5 Things You Should Never Store In Your Garden Shed

Shed Of The Year 2017 - ECO WINNER: Woodland Stargazer-Wee Tower – owned by Annie Maclean in Fort William - Image Via House Beautiful - By Cuprinal

Using your garden shed for storage is very common and you can very easily get carried away and store anything that needs to be out of the way in there without any thought as to whether it is a good idea or not.

With the UK’s weather being unpredictable at the best of times and with the humidity in a garden shed being uncontrollable, the outcomes of overloading your shed may not end too well. The UK’s premier retailer of quality garden and leisure buildings, GBC Group explain the five key things you should never store in your garden shed.

Paints

This may be a bit of a surprise, but you shouldn’t put paints in your shed. We’ve all been guilty of storing the leftover paint away in the garden shed for storage but by doing so, the often varying and unpredictable temperature can result in the paint beginning to breakdown. If the paint becomes frozen then it is unfit for use and will be an unfortunate waste.

Shed Of The Year 2017 - CABIN AND SUMMERHOUSE WINNER AND OVERALL SHED OF THE YEAR 2017 WINNER: Mushroom House – owned by Ben Swanborough in Surrey - Image Via House Beautiful - By Cuprinal

Overall Shed Of The Year 2017 Winner: Mushroom House – owned by Ben Swanborough in Surrey – Image Via House Beautiful – By Cuprinal

Clothing and bedding

Whilst there’s a real variety of shed materials on the market, such as the wood, concrete and metal sheds from GBC Group, which all have varying benefits, the nature of outdoor building doesn’t stop insects getting into the space. Storing your clothes and bedding in your garden shed could end terribly if insects gain access and help themselves.

Moths, in particular, are known to ruin clothes and the last thing you want to happen when taking the items out of storage is to find big holes in your bedsheets. Another possibility when leaving your clothes and bedding in storage is that they can often pick up a musty smell, so it is best to keep them inside a drawer or wardrobe within your home.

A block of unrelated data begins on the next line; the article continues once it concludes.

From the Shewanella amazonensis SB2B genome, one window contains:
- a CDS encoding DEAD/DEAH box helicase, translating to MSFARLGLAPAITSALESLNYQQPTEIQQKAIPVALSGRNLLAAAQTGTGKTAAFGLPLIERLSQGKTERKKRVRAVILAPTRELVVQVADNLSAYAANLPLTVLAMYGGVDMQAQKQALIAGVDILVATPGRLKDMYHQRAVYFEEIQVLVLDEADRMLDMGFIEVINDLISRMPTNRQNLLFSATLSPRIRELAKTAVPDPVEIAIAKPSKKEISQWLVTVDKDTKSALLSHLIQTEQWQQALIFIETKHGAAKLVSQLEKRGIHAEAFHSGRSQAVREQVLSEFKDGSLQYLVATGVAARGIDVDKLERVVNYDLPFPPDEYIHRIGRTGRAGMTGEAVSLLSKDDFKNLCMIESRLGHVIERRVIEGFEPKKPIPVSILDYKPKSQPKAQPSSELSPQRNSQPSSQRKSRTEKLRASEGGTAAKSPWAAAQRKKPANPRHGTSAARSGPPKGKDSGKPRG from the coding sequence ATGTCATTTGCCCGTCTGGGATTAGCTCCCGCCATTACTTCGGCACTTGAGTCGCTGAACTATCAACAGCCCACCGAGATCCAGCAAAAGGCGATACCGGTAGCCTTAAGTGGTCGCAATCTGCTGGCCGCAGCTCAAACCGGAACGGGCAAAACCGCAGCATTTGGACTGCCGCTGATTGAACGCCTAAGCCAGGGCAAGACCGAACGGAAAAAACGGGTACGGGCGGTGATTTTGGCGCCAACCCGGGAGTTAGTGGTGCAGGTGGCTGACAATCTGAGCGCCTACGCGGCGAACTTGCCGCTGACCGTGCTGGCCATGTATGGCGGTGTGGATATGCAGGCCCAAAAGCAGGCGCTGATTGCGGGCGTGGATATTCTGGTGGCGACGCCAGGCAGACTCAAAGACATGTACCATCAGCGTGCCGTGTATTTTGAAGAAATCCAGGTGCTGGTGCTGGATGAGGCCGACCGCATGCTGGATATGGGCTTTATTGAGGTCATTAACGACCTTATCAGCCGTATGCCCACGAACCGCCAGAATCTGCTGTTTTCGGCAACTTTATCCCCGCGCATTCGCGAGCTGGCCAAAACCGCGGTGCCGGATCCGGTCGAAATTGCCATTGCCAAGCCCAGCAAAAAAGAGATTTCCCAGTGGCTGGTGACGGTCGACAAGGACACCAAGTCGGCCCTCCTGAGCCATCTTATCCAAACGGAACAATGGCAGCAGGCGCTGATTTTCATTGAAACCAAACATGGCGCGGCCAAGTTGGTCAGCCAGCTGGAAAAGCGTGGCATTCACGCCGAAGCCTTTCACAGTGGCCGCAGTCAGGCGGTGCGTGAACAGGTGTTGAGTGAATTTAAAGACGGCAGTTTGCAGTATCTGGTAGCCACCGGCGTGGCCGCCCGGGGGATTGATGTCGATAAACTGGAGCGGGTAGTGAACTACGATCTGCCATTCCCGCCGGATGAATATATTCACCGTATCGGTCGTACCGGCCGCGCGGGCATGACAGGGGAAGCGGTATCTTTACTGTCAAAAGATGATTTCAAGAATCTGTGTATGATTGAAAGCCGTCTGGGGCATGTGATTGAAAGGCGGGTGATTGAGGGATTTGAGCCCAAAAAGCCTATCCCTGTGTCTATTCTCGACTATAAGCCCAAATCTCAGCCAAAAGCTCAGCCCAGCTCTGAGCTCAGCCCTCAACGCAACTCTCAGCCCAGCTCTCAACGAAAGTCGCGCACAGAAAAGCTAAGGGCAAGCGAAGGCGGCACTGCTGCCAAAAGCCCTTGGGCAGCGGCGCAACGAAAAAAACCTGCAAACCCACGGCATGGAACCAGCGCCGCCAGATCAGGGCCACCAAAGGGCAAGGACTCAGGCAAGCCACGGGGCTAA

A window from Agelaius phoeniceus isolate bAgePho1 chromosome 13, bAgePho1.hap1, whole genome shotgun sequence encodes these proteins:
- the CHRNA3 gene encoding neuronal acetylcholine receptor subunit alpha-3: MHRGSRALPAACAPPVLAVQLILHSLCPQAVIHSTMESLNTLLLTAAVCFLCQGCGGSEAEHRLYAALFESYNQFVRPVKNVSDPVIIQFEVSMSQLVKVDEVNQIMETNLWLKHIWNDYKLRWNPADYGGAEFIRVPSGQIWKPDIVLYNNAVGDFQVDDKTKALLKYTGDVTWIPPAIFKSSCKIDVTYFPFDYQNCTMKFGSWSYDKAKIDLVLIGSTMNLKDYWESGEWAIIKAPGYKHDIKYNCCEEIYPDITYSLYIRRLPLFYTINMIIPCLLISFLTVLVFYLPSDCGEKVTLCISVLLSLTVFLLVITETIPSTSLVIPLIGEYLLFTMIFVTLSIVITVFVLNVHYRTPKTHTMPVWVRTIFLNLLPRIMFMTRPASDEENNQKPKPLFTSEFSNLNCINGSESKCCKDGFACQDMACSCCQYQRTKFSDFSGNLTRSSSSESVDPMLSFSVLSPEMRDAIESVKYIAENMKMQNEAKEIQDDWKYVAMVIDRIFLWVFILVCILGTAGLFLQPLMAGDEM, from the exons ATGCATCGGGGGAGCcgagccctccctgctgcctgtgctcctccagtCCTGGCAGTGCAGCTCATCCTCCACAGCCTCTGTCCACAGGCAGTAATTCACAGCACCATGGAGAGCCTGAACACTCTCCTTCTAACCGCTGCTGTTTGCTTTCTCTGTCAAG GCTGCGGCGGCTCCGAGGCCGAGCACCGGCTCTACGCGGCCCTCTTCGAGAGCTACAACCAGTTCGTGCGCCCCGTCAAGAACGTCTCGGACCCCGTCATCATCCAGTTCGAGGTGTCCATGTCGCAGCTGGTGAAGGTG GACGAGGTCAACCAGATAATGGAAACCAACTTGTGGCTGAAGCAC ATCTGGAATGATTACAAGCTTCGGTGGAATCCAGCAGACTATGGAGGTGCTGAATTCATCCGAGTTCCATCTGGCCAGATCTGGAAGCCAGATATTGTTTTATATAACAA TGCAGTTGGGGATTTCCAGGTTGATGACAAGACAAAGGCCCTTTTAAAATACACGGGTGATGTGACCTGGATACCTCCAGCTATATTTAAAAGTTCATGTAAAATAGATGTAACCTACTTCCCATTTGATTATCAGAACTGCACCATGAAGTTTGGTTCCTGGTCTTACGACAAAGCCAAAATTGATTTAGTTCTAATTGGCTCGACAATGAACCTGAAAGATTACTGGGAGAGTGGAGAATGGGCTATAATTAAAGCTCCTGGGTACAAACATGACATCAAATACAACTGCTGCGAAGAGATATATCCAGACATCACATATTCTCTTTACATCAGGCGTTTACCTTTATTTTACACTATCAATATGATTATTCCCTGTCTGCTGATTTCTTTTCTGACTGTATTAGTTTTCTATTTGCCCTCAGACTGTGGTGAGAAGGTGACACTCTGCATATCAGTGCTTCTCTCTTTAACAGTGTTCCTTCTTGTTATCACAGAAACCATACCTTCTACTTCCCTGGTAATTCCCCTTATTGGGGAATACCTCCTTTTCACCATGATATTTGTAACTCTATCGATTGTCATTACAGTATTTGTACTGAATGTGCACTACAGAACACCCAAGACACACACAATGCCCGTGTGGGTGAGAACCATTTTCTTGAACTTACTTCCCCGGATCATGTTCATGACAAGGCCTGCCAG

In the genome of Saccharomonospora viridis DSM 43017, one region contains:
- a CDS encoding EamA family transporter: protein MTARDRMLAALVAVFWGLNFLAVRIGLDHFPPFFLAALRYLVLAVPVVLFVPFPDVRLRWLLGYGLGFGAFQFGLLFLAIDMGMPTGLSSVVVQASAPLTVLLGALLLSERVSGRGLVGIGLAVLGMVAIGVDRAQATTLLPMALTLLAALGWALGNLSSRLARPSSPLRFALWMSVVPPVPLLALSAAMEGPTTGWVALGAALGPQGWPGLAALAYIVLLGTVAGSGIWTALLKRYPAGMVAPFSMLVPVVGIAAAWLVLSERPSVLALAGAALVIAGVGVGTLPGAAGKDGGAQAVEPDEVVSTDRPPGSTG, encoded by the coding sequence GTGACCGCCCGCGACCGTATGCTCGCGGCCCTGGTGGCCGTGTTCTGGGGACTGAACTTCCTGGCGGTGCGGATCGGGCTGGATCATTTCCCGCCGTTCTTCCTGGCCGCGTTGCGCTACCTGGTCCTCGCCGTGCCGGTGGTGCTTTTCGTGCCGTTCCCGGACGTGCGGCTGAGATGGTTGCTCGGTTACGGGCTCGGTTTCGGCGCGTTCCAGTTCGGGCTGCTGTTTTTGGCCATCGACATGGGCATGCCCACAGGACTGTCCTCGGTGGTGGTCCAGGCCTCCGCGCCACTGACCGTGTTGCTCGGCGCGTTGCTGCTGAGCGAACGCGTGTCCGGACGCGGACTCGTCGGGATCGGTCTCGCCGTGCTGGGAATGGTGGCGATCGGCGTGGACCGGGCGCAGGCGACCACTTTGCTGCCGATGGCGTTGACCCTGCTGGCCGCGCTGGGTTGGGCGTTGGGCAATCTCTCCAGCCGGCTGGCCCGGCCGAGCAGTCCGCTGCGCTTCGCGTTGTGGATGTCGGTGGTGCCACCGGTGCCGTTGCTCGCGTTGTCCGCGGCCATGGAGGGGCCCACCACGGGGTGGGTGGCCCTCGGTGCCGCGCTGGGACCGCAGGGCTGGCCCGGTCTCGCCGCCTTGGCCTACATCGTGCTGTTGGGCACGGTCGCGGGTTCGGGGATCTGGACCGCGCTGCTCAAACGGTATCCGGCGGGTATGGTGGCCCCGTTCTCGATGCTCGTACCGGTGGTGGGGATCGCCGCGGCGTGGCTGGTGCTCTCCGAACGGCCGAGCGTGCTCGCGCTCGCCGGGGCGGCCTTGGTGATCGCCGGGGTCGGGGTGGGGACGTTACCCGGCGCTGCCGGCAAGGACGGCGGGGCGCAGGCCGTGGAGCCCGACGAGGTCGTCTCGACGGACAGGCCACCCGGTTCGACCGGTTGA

Canned food

Due to the properties of metal, when in cold conditions this particular material can begin to rust. So of course, if storing canned food in your outdoor building, prepare for the tins to get rusty, which in turn will make the food inside unsafe for consumption. It is best to continue storing your cans in the kitchen cupboard where the temperature of the environment is both more suitable and controllable.

Shed Of The Year 2017 - WORKSHOP & STUDIO WINNER: Team Unlimbited – owned by Stephen Davies in Swansea - Image Via House Beautiful - By Cuprinal

Workshop & Studio Winner: Team Unlimbited – owned by Stephen Davies in Swansea – Image Via House Beautiful – By Cuprinal

Electronics

Storing any electronics in your garden shed is not the wisest of ideas. For starters, flat-screen televisions need temperature control, so an outdoor building is not appropriate and could end up causing irreversible damage to the screen if left out for prolonged periods of time.

Rust is also key to the corrosion of certain items and could result in the wiring being destroyed, as well as condensation which could lead to water damage. Ultimately, it’s not worth risking your electronics’ condition, so best to keep them stored in the house.

Important documents

If you have any important documents that you need to keep in the best condition possible, then keeping them in your shed is certainly not an option. The humidity in sheds can cause the paperwork to completely deteriorate if you’re not careful and it will certainly start to fade, discolour and even dissolve, which could cause problems if you’re needing the documents at some point in the future.

All images Via HouseBeautiful.com – By Cuprinal